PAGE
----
After an hour and fifteen minute delay on the Tarmac, trapped in a seat so small I couldn’t cross my legs, the plane finally took off. Apparently there had been some “mechanical issues,” which made me feel all warm and fuzzy inside, but gratefully they had been resolved. I turned on the in flight entertainment, practically cheered when I saw “Lego Movie” among the options, and reached for my earbuds, an ordeal that reinforced the necessity of yoga in my life. I thought of my friend James, the world’s happiest Production Assistant / posture nazi, and how proud he would be of my straight-backed, neutral-leg position. Everything is awesome!! Sigh.
As soon as dinner was served (a grueling decision between chicken or pasta, either of which I would inevitably feel I had made the wrong choice), I downed a little blue pill with a glass of Cabernet, my savior at 30,000 feet (see below: “Flying Lessons”). About 15 minutes later, right after Emmet and Wild Style had reached the Old West, I found myself feeling really warm and fuzzy. Pretty soon I was lassoing some horses of my own, only they were zebras with pink and blue stripes, and I wasn’t in the desert but rather on the planet Xanaxia, where everything is sparkly and beautiful and sleepy…
“Would you like some breakfast, miss?” I opened my eyes to find the flight attendant serving croissants and coffee. “Yes, please,” I smiled, thrilled by yet one more successful drug induced 8 hour plane sleep. I started back up where I had left off in “Lego Movie,” and finished it just as we began our descent. I could see England! Everything is awesome!! While I’d been to London as a baby with my parents and had enjoyed several layovers in Heathrow over the years, I’d never been to the city properly. I could feel the excitement simmering in my body (along with the coffee that was jolting me further and further from Xanaxia.)
Aside from the usual tedious customs line made better by free wifi (I loved England already!), navigating my way from the terminal to the Heathrow Connect was painless. The train took me right into the center, London Paddington, and when I exited I got that familiar yet foreign feeling I get every time I arrive in a new city. It’s a bit like waking up from a dream, or rather, waking up in a dream. Different air, different energy, different culture. But same language. That would make the next week decidedly easier to get around, in more ways than one (yes, that pun you are thinking is intentional.)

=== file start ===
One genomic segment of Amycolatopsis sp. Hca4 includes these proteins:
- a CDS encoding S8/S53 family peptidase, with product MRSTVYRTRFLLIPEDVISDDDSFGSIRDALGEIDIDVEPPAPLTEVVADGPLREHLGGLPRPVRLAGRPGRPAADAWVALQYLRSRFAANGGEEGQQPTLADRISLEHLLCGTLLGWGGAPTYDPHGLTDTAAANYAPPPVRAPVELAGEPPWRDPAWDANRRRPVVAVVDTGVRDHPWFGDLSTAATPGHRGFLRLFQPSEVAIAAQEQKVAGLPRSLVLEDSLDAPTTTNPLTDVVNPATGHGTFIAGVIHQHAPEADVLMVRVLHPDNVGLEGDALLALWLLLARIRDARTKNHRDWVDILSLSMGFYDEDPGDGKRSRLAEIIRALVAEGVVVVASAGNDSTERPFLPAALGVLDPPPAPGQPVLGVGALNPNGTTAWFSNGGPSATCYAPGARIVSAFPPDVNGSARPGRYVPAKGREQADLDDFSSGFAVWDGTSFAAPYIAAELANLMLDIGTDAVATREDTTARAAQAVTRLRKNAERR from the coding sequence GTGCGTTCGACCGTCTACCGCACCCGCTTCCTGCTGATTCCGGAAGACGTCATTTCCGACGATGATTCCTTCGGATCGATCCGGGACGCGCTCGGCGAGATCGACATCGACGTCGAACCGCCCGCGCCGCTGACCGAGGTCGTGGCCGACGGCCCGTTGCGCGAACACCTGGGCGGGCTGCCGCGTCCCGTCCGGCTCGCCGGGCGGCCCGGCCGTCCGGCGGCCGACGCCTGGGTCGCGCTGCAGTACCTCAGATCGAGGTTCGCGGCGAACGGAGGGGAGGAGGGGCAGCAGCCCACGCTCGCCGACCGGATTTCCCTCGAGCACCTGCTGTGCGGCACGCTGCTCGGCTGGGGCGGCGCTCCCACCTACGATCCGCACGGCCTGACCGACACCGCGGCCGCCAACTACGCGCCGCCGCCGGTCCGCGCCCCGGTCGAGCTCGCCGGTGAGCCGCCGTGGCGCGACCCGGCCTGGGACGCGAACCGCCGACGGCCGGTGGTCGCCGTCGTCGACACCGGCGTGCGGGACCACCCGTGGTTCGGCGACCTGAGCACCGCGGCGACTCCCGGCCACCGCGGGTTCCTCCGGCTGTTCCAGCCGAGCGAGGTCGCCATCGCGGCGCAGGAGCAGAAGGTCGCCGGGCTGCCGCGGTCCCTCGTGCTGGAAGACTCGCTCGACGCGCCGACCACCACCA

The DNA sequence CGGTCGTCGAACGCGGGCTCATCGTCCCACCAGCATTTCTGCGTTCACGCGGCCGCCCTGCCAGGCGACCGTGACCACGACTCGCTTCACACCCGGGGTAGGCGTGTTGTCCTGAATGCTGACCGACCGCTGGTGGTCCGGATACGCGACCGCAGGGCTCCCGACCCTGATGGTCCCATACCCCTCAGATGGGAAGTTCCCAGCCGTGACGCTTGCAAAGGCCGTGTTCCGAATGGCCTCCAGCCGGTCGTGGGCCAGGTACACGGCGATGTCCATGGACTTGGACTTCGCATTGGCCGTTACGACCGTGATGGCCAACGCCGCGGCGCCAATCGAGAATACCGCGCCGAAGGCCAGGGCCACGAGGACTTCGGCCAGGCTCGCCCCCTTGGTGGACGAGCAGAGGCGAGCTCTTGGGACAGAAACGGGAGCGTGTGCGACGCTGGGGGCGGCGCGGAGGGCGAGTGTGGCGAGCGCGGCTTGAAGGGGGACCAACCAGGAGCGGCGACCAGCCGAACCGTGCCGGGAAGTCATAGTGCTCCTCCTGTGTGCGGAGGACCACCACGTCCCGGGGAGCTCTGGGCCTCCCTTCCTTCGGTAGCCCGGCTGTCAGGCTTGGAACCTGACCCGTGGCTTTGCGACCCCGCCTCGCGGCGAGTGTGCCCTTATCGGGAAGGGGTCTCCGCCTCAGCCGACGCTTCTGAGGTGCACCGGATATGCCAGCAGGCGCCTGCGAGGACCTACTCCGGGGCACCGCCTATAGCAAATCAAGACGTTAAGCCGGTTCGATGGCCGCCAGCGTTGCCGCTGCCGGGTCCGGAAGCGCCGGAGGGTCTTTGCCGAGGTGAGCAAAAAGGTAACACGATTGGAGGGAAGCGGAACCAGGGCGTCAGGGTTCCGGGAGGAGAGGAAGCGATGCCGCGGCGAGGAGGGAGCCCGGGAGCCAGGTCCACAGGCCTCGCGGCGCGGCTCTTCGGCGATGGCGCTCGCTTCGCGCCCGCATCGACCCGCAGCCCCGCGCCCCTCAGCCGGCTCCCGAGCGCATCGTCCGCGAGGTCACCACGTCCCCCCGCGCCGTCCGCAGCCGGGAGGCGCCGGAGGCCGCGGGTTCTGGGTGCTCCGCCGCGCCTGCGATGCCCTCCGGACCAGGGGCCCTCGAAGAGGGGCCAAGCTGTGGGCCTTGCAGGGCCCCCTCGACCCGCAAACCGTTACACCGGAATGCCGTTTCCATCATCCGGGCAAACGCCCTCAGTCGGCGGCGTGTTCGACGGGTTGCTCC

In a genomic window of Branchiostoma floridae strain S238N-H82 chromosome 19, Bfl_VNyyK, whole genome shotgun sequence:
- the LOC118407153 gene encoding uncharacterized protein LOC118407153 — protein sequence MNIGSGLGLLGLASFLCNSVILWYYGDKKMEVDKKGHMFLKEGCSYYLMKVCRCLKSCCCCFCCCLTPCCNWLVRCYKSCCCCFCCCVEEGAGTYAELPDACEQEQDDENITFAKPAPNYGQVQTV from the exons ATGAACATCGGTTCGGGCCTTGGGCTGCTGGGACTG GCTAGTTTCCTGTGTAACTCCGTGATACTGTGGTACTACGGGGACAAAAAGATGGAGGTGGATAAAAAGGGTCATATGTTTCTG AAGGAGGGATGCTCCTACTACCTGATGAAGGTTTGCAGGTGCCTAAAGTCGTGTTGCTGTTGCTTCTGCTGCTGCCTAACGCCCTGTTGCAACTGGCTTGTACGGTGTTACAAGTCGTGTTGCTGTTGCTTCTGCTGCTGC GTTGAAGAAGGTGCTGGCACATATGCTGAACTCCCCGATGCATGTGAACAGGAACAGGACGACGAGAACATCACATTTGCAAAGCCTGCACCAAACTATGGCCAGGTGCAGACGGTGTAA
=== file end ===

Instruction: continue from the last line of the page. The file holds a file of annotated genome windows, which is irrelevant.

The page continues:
My first stop was my friend Mike’s work, the guy who I would be staying with the next week. On the way there, I practically cried as I passed centuries old buildings, regretting the fact that my entire adult life had been spent in Los Angeles. There were so many lives to lead, jobs to be had, ways to spend my 20s. I silently cursed my friend for having lived in both New York and London post LA, then rang up to his office. Any residual jealousy immediately disappeared upon seeing him, and I chose at that moment to be the person I wanted to be over the next few weeks: open, accessible, joyous.
We walked to his place, I dropped my bags, and within 40 minutes I was having a pint with one of my best friend’s sisters and her boyfriend. I live for moments like this. Practically strangers (we had met once before 4 years ago), and yet I felt so comfortable, so wonderfully at home with Izzy and James. They are the kind of couple that makes you want to be a better person. You can’t help but smile and laugh and be grateful in their presence, and I was all three. A few pints later, and I was ready to cancel my return flight to LA.
After leaving them (much to my chagrin) I met for dinner with Mike and his friend Ben. It was healthy, fairly inexpensive, and delicious – a rarity in London according to Mike. The company was excellent, and we continued the rapport at a hole in the wall. Literally. We knocked on a door, a server approved us through a sliding window, and we entered a speakeasy of sorts in the west end. My chocolate old fashioned did the trick, and pretty soon I was tearing up the dance floor to the Eagles. How funny to fly thousands of miles only to listen to a song about California. Small world indeed.
I got back to Mike’s flat at a reasonable hour, around 1am, and completed my usual evening routine. It’s amazing, I thought, I could be anywhere in the world, and I am still me. Same face wash, same toothbrush, same ritual. But a world away. A new perspective. That’s the beauty of travel. We recognize ourselves in another light, and we are transformed by it. I said a small blessing, prayed for sleep, and retired to the couch. What a trip this would be.